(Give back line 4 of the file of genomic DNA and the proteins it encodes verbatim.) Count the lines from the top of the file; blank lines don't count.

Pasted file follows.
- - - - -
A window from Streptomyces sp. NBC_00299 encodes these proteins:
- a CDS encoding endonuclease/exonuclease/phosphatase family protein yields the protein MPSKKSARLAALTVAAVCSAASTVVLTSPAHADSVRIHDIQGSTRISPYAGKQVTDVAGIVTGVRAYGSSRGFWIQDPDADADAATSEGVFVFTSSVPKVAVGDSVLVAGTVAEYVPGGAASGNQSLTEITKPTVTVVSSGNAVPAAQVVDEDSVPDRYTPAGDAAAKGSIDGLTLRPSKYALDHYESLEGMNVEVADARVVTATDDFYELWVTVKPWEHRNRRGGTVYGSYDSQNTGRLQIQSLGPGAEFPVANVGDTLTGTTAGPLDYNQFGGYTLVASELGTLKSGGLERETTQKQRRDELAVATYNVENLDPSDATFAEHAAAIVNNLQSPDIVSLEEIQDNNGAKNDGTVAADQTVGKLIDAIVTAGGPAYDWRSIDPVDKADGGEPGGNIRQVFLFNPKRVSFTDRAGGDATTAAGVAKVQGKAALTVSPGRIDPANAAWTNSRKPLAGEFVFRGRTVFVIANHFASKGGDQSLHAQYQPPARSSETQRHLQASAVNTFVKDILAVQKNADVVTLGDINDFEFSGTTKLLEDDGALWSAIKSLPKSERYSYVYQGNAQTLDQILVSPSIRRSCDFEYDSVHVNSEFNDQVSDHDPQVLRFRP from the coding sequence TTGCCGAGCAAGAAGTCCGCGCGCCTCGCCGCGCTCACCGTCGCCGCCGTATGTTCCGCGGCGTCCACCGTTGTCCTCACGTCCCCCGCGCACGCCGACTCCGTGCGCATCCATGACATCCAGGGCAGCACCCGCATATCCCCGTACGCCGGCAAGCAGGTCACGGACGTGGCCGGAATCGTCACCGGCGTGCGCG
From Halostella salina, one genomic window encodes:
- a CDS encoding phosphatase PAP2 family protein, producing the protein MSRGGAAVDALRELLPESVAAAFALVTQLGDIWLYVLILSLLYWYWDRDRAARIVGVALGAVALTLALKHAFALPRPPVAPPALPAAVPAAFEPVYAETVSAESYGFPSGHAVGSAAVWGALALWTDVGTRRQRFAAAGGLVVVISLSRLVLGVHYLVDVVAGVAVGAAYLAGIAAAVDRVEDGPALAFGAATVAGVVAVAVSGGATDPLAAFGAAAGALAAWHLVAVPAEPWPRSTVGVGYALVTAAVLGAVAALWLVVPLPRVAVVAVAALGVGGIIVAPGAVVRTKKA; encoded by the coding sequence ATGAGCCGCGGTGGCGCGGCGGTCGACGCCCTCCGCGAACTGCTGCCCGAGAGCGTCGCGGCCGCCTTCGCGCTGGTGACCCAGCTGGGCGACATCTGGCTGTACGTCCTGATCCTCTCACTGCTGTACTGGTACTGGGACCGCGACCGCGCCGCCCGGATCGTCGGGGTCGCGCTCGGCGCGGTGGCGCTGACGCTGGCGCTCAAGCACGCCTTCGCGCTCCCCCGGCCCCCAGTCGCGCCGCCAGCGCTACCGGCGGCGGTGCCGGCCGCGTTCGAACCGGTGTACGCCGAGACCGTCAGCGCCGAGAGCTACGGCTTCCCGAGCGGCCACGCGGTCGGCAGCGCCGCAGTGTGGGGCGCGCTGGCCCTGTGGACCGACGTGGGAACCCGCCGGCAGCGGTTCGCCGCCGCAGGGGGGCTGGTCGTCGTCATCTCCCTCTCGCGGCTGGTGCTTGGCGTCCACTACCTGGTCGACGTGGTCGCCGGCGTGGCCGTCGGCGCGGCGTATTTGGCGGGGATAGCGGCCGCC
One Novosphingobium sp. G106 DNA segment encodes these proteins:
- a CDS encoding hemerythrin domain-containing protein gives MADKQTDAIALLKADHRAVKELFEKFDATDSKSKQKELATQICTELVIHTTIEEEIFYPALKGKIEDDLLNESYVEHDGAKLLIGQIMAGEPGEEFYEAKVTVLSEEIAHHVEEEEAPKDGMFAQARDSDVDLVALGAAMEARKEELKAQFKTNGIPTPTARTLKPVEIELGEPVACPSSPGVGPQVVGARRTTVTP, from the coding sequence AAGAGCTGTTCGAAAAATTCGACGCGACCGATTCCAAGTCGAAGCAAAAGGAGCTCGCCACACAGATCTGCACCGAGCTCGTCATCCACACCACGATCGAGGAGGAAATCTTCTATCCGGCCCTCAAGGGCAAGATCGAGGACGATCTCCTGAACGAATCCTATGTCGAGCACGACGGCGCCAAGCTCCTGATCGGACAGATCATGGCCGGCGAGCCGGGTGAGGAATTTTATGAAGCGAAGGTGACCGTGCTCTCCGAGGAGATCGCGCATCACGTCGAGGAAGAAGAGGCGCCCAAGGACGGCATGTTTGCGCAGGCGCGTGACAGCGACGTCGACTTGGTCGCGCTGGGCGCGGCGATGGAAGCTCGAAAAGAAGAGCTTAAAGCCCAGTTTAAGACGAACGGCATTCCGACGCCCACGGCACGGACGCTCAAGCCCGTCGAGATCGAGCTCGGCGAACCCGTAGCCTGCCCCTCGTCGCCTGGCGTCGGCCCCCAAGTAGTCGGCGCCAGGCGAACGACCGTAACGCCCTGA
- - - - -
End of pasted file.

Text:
- a CDS encoding phosphatase PAP2 family protein, producing the protein MSRGGAAVDALRELLPESVAAAFALVTQLGDIWLYVLILSLLYWYWDRDRAARIVGVALGAVALTLALKHAFALPRPPVAPPALPAAVPAAFEPVYAETVSAESYGFPSGHAVGSAAVWGALALWTDVGTRRQRFAAAGGLVVVISLSRLVLGVHYLVDVVAGVAVGAAYLAGIAAAVDRVEDGPALAFGAATVAGVVAVAVSGGATDPLAAFGAAAGALAAWHLVAVPAEPWPRSTVGVGYALVTAAVLGAVAALWLVVPLPRVAVVAVAALGVGGIIVAPGAVVRTKKA; encoded by the coding sequence ATGAGCCGCGGTGGCGCGGCGGTCGACGCCCTCCGCGAACTGCTGCCCGAGAGCGTCGCGGCCGCCTTCGCGCTGGTGACCCAGCTGGGCGACATCTGGCTGTACGTCCTGATCCTCTCACTGCTGTACTGGTACTGGGACCGCGACCGCGCCGCCCGGATCGTCGGGGTCGCGCTCGGCGCGGTGGCGCTGACGCTGGCGCTCAAGCACGCCTTCGCGCTCCCCCGGCCCCCAGTCGCGCCGCCAGCGCTACCGGCGGCGGTGCCGGCCGCGTTCGAACCGGTGTACGCCGAGACCGTCAGCGCCGAGAGCTACGGCTTCCCGAGCGGCCACGCGGTCGGCAGCGCCGCAGTGTGGGGCGCGCTGGCCCTGTGGACCGACGTGGGAACCCGCCGGCAGCGGTTCGCCGCCGCAGGGGGGCTGGTCGTCGTCATCTCCCTCTCGCGGCTGGTGCTTGGCGTCCACTACCTGGTCGACGTGGTCGCCGGCGTGGCCGTCGGCGCGGCGTATTTGGCGGGGATAGCGGCCGCC